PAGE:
Support for death penalty drops to lowest level in 4 decades

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Support for the death penalty for convicted murderers is the lowest it's been since President Richard Nixon was in office, according to a new report from the Pew Research Center.

Just under half of Americans - 49 percent - favor the death penalty for those convicted of murder, while 42 percent oppose it. Support has dropped 7 percent since March 2015. Support for capital punishment peaked in the mid-1990s, when 80 percent of people were in favor and only 16 percent opposed it. The study was conducted from Aug. 23 to Sept. 2 among 1,201 adults.

SEE ALSO: Pope Francis advises US voters to 'choose in conscience'

Opposition hasn't been this high since 1972, the same year the Supreme Court ruled the death penalty unconstitutional in the landmark Furman v. Georgia decision. The decision voided about 40 death penalty statutes, but allowed states to rewrite their capital punishment laws to eliminate the issues brought up in the case. The Supreme Court reinstated the death penalty in 1976. The number of executions in the U.S. has steadily declined since 2009, from 52 to 15 so far this year.

In a more detailed report from 2015, Americans expressed doubts on whether the death penalty was applied morally and whether it risked putting innocent people to death.

More on the death penalty in the U.S.

12 PHOTOS
Controversial Death Penalty Cases
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Controversial Death Penalty Cases
Dave Atwood, left, and Sophia Malik, right, both of Houston, hold photos of Napoleon Beazley as they protest his execution Tuesday, May 28, 2002, in Huntsville, Texas. Beazley, 25, was executed by lethal injection for the 1994 carjacking murder of 63-year-old John E. Luttig of Tyler, Texas. It was the 14th execution this year in Texas. (AP Photo/Brett Coomer)
Rena, left, and Ireland Beazley hold a photo of their son Napoleon Beazley at their home in Grapeland, Texas, Friday, May 31, 2002. Napoleon Beazley's death sentence for killing the father of a federal judge during a 1994 carjacking at age 17 stirred national debate over capital punishment for youths. (AP Photo/Donna McWilliam)
Rena Beazley, left, and her husband, Ireland, from Grapeland, Texas, are shown in the audience during a news conference Thursday, May 23, 2002, in Austin, Texas. The two, parents of Texas death row inmate Napoleon Beazley, and clergy pleaded for his sentence to be commuted to life in prison. He is scheduled to be executed by lethal injection Tuesday. (AP Photo/Harry Cabluck)

Mugshot of Cameron Todd Willingham

(Photo credit: Texas Department of Criminal Justice)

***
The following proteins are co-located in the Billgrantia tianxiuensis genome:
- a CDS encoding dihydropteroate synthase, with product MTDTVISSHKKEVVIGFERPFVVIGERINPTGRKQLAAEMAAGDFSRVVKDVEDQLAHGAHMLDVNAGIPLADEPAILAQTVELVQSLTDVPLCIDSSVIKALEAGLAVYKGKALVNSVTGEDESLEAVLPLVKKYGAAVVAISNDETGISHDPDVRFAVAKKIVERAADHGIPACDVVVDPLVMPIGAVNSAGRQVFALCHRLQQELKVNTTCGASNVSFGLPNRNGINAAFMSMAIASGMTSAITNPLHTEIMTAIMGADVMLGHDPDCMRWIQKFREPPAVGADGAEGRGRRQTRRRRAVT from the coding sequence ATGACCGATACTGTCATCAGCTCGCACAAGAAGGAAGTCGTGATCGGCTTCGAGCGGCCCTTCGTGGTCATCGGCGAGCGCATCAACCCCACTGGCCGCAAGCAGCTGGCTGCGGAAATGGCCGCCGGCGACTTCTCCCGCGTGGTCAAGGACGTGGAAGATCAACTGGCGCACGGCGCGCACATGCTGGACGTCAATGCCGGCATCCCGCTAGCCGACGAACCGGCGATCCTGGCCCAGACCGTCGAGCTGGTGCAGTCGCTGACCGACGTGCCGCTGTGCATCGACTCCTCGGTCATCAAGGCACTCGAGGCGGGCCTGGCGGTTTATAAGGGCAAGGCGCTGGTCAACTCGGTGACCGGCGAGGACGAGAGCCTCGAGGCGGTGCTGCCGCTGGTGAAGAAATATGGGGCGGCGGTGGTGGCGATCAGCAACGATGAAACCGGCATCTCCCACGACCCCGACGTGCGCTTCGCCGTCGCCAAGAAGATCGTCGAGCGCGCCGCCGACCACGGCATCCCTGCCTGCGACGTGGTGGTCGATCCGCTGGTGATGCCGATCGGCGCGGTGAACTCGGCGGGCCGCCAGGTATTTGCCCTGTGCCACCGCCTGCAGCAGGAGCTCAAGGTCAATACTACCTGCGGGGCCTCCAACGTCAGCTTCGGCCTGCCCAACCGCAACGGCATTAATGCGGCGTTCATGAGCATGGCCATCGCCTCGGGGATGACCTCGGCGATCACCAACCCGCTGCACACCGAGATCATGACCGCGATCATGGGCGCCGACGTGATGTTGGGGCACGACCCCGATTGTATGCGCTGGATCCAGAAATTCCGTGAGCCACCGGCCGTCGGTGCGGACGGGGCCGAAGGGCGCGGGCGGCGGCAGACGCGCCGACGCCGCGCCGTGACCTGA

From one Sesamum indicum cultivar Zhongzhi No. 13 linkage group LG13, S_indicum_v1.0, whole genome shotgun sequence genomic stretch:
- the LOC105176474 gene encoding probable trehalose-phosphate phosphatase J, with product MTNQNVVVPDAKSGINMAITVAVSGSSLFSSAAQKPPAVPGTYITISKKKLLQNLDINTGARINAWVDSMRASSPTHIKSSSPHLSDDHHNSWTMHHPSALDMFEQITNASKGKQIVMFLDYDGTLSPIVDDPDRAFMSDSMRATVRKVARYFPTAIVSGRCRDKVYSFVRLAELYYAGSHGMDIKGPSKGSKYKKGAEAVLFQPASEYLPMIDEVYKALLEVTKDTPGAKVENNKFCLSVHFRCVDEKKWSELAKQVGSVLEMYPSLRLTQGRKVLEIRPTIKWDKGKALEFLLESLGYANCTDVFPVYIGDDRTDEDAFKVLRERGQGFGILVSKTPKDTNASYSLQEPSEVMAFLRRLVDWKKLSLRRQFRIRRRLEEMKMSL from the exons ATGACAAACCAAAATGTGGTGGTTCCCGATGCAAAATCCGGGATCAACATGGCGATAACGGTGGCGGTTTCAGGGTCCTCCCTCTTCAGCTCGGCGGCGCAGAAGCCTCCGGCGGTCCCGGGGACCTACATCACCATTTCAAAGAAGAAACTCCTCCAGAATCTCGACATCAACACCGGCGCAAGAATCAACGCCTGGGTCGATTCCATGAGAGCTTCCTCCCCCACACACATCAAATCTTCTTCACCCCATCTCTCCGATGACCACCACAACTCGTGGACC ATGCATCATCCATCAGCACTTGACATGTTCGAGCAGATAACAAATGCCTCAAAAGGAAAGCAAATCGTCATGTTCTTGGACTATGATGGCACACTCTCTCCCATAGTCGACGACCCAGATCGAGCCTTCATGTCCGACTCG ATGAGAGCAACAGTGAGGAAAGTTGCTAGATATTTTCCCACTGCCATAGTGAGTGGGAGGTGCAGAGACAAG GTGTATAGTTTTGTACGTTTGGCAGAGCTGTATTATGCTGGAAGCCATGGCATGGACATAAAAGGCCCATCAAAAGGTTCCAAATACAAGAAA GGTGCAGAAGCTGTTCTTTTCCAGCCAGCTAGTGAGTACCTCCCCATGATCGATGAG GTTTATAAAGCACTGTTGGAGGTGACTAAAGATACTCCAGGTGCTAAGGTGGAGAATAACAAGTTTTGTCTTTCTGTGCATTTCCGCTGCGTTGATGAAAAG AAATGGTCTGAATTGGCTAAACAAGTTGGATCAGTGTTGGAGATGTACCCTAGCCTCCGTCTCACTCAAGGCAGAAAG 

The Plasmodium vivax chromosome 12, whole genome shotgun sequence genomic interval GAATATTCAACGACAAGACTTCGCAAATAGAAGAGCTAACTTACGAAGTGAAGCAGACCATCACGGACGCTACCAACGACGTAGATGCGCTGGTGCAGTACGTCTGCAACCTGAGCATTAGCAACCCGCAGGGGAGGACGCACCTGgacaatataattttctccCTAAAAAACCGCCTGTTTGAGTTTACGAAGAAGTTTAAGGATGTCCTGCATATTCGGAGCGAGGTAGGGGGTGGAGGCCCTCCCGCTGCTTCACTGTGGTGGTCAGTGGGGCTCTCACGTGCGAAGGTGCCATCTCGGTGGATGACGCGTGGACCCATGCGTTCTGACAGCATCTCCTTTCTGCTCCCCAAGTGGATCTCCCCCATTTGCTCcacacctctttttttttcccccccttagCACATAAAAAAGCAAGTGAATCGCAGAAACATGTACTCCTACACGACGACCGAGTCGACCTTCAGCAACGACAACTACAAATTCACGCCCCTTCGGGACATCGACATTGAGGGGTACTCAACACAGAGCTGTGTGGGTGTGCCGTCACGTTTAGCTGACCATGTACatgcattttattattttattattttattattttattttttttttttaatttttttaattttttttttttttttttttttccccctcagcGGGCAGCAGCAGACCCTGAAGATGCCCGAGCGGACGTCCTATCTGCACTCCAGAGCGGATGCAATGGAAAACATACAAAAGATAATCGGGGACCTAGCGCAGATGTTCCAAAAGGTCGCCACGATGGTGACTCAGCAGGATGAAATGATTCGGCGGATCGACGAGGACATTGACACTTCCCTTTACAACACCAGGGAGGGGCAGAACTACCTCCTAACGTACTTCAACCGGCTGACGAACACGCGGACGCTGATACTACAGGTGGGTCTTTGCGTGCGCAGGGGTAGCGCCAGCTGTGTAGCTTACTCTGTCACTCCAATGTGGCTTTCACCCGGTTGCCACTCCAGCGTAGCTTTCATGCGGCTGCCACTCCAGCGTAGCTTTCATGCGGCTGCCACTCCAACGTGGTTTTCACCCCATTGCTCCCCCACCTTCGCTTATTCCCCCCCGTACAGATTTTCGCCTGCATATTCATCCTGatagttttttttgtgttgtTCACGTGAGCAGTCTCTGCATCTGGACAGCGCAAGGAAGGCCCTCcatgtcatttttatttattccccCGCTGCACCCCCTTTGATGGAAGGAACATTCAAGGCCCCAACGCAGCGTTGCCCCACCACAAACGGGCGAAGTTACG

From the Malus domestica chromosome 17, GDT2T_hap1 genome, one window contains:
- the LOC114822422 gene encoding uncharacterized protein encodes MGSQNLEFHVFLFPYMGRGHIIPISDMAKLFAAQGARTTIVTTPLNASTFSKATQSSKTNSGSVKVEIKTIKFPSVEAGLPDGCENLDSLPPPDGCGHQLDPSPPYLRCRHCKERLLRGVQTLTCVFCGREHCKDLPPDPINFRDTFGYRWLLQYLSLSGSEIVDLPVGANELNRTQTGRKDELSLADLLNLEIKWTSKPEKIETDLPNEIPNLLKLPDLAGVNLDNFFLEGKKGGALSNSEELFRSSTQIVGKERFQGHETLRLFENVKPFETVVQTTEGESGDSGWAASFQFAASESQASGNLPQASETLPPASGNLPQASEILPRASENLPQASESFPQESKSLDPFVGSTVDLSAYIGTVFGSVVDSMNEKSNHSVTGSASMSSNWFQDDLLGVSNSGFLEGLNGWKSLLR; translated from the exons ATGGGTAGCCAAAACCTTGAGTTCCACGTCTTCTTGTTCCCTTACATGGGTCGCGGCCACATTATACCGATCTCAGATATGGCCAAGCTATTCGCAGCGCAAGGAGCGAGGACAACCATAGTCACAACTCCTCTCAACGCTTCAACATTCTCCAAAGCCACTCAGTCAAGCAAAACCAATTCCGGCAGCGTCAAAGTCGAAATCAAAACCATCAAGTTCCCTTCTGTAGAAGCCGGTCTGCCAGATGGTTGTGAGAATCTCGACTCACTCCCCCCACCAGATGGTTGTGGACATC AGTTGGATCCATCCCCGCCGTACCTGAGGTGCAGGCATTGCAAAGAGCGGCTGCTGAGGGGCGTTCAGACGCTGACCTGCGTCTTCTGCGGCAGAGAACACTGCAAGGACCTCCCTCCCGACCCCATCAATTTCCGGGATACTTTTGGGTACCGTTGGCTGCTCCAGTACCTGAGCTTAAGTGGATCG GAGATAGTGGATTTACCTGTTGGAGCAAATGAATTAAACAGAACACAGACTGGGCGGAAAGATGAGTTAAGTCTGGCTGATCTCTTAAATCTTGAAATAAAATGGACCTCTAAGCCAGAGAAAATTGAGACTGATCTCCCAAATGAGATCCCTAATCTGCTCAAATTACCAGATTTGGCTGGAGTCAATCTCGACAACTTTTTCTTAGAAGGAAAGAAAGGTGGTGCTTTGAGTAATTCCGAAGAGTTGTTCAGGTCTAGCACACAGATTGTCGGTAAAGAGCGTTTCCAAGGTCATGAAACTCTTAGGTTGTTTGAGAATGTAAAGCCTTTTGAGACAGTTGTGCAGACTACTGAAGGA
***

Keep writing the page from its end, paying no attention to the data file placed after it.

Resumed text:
Judy Cavnar, of Ardmore, Okla., a cousin of executed Texas prison inmate Cameron Todd Willingham, displays a picture of him during a news conference Tuesday, May 2, 2006, in Austin, Texas. The case of a Willingham, who maintained his innocence until the end but was executed after he was convicted of an arson murder, is going before a new state commission required to look into allegations of forensic misconduct. (AP Photo/Harry Cabluck)
Eugenia Willingham of Ardmore, Okla., right, wipes a tear as she speaks during a news conference Tuesday, May 2, 2006, in Austin, Texas. Willingham and other relatives of Cameron Todd Willingham recounted the final moments of Willingham's life and their unsuccessful attempts to block his execution. The New York-based Innocence Project submitted the case to the Texas Forensic Science Commission on Tuesday and also asked the panel to review arson convictions statewide. In the background, from left are Willingham's cousins, Pat Cox, and Judy Cavnar. Mrs. Willingham is his stepmother. (AP Photo/Harry Cabluck)
Death row inmate Troy Davis appears in this undated file photo provided by the Georgia Department of Corrections. (Georgia Department of Corrections/MCT via Getty Images)
Demonstrators gather in front of the White House in Washington as they hold a vigil before the scheduled execution of death row inmate Troy Davis, Wednesday, Sept. 21, 2011. Davis is facing lethal injection for killing an off-duty Georgia policeman in Savannah, a crime he and others have insisted for years that he did not commit. (AP Photo/Charles Dharapak)
A man chants during a vigil for Georgia death row inmate Troy Davis In Jackson, Ga., Wednesday, Sept. 21, 2011. Davis is scheduled to die Wednesday for the killing off-duty Savannah officer Mark MacPhail. (AP Photo/John Bazemore)
Anne MacPhail pauses for a moment after learning at 10:55 p.m., on September 21, 2011, that the U.S. Supreme Court had denied a stay of execution for Troy Davis, who was convicted in the 1989 murder of her son Mark MacPhail. Davis was executed shortly after in Jackson, Georgia. (Robin Trimarchi/Columbus Ledger-Enquirer/MCT via Getty Images)

Mugshot of Kelly Renee Gissendaner

(Photo credit: Georgia Department of Corrections)

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Support or opposition to the death penalty doesn't fall along age or educational lines, although according to the poll, younger people with at least some college are more likely to oppose capital punishment.

The discrepancies widen when looking at race and political affiliation. An estimated 55 percent of whites and 72 percent of Republicans favor capital punishment, while only 29 percent of blacks, 36 percent of Hispanics and 34 percent of Democrats support it.

The Supreme Court will hear an appeal this month in the case of Duane Buck, a Texas man convicted of murder in 1997, when public support for the death penalty was at 78 percent. Under Texas law, prosecutors must prove the defendant poses a future danger in order to secure the death penalty. A now-discredited defense expert said the fact that Buck was black increased his future dangerousness. His attorneys argue racial bias played an instrumental role in his sentencing.